Friday, December 13, 2013

StopBadware introduces logic into threat analysis

One of the first posts that I wrote in this Empoprise-BI business blog was a January 31, 2009 post that quoted from a Google executive named Marissa Mayer. (In case you haven't heard the news, she's no longer with Google.) The post detailed an apology that Google had to issue after a previous apology to users contained incorrect information - specifically, that was at fault for a Google outage. It wasn't.

I hadn't heard anything about lately, but the organization's most recent blog post contains a new attempt to correct information - only this time the incorrect information isn't about itself.

The U.S. Department of Homeland Security and the FBI issued an internal bulletin ... [in July] on “threats to mobile devices using the Android operating system.” The bulletin contained a chart illustrating findings that 79% of mobile malware targets Android—a number that the media (tech and otherwise) quickly picked up and used as a centerpiece for the headline frenzy that followed.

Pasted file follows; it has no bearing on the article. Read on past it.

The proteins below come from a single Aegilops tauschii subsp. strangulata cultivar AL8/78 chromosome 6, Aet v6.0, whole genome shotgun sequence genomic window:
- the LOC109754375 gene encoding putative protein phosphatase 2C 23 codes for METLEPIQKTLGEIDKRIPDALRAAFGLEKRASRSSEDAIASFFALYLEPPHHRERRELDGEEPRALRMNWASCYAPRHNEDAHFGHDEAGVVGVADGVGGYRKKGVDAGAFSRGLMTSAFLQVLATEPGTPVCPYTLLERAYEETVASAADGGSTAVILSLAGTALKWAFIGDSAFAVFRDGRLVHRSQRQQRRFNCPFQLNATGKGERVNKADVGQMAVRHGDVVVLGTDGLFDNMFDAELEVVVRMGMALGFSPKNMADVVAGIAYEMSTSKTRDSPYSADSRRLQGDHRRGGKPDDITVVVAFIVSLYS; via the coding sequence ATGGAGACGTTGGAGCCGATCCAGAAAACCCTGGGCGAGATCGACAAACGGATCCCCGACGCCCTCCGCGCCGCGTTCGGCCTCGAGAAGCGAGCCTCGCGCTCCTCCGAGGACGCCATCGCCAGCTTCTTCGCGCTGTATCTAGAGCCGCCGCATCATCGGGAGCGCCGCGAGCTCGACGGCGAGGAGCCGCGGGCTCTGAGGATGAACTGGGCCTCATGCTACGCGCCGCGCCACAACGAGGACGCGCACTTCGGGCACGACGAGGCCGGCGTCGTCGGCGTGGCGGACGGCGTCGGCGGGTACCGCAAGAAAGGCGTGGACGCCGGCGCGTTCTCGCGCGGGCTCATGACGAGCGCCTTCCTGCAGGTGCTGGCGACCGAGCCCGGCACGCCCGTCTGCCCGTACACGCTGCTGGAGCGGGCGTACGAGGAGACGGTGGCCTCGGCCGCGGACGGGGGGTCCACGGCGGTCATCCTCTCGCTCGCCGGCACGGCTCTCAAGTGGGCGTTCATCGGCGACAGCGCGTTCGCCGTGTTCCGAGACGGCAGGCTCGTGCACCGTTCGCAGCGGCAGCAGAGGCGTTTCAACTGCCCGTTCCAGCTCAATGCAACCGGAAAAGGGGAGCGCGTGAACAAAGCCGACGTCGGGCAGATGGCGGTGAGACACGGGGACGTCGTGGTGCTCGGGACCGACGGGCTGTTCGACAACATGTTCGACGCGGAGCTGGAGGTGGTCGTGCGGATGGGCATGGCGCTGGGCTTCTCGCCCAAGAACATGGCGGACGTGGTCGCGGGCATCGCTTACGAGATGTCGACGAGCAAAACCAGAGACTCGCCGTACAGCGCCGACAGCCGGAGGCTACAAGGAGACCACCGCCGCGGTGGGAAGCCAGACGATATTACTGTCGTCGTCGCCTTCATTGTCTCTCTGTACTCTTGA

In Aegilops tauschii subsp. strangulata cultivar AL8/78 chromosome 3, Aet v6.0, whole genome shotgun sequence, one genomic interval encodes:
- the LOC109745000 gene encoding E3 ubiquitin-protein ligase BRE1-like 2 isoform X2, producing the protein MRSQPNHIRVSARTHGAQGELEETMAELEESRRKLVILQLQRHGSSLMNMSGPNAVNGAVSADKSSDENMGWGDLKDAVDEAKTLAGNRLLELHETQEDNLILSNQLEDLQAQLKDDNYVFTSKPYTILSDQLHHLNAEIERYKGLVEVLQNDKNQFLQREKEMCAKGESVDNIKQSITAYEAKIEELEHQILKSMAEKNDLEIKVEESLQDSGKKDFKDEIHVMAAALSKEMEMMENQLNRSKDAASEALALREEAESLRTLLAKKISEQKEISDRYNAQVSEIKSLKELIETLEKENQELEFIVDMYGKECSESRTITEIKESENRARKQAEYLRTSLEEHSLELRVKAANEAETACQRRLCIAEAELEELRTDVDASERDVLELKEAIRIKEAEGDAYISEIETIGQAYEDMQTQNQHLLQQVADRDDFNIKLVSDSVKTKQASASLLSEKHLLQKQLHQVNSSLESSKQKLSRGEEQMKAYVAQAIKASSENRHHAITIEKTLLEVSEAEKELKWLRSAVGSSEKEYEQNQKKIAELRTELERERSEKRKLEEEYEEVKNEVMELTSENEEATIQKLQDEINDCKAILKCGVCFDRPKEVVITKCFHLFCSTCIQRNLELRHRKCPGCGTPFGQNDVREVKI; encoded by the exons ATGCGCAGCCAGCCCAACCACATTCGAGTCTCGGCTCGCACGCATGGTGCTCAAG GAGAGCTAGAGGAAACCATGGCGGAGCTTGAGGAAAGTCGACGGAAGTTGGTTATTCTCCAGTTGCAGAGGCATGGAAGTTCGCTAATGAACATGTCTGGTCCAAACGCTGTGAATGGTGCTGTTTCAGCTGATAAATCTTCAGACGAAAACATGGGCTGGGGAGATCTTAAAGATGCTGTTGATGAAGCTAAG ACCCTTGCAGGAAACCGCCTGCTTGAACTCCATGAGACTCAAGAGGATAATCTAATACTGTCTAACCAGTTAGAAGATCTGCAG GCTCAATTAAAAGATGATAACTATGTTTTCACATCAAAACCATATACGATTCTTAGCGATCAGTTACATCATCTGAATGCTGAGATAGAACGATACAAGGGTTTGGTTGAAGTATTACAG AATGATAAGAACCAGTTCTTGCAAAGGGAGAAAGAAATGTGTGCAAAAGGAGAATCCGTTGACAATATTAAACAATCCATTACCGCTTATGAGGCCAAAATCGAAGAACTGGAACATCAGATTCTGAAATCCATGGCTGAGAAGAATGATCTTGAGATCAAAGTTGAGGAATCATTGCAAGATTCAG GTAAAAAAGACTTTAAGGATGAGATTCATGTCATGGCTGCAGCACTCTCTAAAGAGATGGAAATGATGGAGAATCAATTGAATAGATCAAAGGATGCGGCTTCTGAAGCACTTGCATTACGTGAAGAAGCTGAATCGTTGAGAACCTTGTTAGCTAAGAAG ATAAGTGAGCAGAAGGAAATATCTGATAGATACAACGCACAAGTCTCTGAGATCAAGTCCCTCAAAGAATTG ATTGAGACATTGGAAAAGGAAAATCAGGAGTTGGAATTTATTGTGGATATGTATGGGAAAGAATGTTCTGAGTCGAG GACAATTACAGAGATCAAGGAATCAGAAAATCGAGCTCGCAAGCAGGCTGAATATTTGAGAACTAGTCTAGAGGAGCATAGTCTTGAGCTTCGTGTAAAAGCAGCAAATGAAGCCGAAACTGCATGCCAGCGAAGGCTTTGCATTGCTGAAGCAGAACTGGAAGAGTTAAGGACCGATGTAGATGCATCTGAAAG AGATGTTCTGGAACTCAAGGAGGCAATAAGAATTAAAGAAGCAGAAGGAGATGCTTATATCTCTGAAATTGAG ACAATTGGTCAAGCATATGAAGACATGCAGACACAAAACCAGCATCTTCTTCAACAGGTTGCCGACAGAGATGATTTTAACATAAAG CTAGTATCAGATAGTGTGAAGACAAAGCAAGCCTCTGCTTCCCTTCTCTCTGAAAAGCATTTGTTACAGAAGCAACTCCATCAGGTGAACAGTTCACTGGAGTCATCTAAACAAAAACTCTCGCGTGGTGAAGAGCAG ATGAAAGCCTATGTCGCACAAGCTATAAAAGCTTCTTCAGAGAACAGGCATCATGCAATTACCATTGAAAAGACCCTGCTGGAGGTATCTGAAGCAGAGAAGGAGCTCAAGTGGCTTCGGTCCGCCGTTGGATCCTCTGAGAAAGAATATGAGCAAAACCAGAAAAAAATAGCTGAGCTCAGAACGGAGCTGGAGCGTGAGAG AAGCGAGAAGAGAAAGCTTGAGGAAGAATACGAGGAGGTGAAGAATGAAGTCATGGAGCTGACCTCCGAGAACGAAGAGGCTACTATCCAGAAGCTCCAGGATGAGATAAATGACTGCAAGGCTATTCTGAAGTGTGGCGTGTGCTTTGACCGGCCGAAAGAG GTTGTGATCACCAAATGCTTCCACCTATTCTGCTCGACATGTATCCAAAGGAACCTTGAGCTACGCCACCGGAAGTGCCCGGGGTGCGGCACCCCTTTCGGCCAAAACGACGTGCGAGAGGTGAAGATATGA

That number, however, is meaningless without context.

Specifically, the fact that malware is targeting Android is not a reflection of Android's security, or lack thereof. It's a reflection of Android's dominance of the mobile market.

Malware authors go where the money is.

StopBadware is more concerned about the fact that 44% of Android users are running old OS versions with security vulnerabilities - issues that could be fixed by upgrading to the latest version.

Good, so I'll just update my first-generation Samsung Stratosphere to Android version 4...uh, maybe not.

(Incidentally, I never did perform the factory reset on my phone...and I now use an alternate service to transfer files between my phone and other devices.)
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